By Scott Malone
(Reuters) - State legislators in New Hampshire narrowly blocked a bill on Thursday that would have prohibited discrimination against transgender people, including allowing them to use the public bathrooms that match the gender with which they identify.
Transgender rights are a politically charged issue in the United States. Supporters say bills like the one blocked on Thursday protect people who do not conform to their birth gender, while opponents say they could give cover to voyeurs and sexual predators.
The 187-179 vote by the Republican-controlled New Hampshire House of Representatives to table the bill without debate came one day after Governor Chris Sununu, also a Republican, said he had no position on the matter.
Many Democrats had supported the bill.
"With Sununu's support, the bill, which was tabled by a slim margin, would be on its way to the corner office," said Ray Buckley, chairman of the New Hampshire Democratic Party. "His silence and apathy are a tacit endorsement of discrimination, and he will have to live with the fact that he denied many transgender people the freedom that is granted through equality under the law."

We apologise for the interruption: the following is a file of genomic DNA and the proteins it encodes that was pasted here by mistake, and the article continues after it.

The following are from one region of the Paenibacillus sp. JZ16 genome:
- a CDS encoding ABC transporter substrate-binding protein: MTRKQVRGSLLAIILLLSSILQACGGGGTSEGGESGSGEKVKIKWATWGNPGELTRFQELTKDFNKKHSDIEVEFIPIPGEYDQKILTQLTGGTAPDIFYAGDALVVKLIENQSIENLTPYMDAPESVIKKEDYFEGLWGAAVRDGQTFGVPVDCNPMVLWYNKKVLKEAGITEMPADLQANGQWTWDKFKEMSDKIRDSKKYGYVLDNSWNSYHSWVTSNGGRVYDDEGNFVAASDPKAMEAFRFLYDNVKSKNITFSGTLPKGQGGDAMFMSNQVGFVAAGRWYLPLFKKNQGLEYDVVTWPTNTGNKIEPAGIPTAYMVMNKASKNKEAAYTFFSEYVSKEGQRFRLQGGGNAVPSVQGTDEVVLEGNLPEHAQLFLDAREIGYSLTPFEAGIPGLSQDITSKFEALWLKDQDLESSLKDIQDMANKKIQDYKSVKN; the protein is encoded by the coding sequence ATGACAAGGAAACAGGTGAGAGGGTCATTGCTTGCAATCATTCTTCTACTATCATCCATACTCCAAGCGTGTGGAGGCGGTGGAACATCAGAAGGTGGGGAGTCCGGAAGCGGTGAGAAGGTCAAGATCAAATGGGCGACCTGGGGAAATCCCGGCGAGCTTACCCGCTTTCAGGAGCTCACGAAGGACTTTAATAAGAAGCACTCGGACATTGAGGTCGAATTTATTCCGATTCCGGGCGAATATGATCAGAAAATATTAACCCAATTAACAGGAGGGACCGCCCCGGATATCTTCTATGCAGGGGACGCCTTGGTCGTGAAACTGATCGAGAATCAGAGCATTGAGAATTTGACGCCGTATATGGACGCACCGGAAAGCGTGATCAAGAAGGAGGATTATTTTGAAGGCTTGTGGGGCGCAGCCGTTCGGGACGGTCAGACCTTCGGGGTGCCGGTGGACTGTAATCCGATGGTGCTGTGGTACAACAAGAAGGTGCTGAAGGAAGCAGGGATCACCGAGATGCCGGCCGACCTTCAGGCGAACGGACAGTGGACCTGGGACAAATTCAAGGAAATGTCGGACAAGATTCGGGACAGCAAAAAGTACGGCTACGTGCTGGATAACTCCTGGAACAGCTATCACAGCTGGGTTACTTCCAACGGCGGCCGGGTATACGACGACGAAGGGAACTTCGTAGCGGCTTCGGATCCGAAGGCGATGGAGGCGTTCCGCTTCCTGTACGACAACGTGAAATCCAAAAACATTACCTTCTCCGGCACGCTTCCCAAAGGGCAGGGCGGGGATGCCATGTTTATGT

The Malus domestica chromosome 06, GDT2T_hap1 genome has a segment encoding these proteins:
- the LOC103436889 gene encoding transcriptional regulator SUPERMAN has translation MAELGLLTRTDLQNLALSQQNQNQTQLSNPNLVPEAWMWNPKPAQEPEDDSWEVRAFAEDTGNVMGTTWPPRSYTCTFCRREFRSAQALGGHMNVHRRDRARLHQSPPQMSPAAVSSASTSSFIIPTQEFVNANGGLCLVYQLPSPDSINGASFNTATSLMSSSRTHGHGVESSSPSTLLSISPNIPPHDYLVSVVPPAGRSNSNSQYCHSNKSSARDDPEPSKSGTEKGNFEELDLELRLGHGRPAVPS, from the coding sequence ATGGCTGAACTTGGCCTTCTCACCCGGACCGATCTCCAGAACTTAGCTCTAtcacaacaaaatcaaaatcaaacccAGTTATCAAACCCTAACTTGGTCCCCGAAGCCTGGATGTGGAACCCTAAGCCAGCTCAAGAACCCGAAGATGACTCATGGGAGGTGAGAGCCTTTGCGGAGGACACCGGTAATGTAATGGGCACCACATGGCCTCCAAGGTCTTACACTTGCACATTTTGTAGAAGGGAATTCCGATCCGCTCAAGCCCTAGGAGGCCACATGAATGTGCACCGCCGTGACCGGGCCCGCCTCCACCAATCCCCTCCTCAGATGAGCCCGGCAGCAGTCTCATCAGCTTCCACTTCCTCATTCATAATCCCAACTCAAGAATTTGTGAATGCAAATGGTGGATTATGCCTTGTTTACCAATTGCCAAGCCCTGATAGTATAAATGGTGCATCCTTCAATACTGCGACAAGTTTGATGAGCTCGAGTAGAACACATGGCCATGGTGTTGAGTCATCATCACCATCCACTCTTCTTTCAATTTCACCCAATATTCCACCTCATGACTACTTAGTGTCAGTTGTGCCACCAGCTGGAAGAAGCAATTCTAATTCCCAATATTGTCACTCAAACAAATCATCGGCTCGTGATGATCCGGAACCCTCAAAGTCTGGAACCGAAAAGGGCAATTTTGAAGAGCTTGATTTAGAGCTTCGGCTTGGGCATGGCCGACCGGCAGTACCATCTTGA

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A spokesman for Sununu whose father, John Sununu, was a New Hampshire governor and later White House chief of staff in the first Bush administration, did not immediately respond to a request for comment.
This was the latest in a string of defeats for transgender rights this week. The U.S. Supreme Court on Monday threw out a lower court ruling in favor of a Virginia transgender student after President Donald Trump rescinded a policy put in place last year protecting such youths.
A Texas Senate committee on Wednesday approved a bill that would require people to use public restrooms that match the gender on their birth certificates.
That measure is similar to one passed last year in North Carolina, which sparked boycotts that are estimated to have cost the state hundreds of millions of dollars. Due to economic concerns, analysts do not expect the Texas measure to pass the state House.
Despite their dominance in New Hampshire's government, Republicans in the state legislature do not unanimously support the party's national agenda. Last month state legislators blocked a bill that would have allowed employees in union-represented jobs not to pay dues.
(Reporting by Scott Malone in Boston; Editing by Lisa Von Ahn)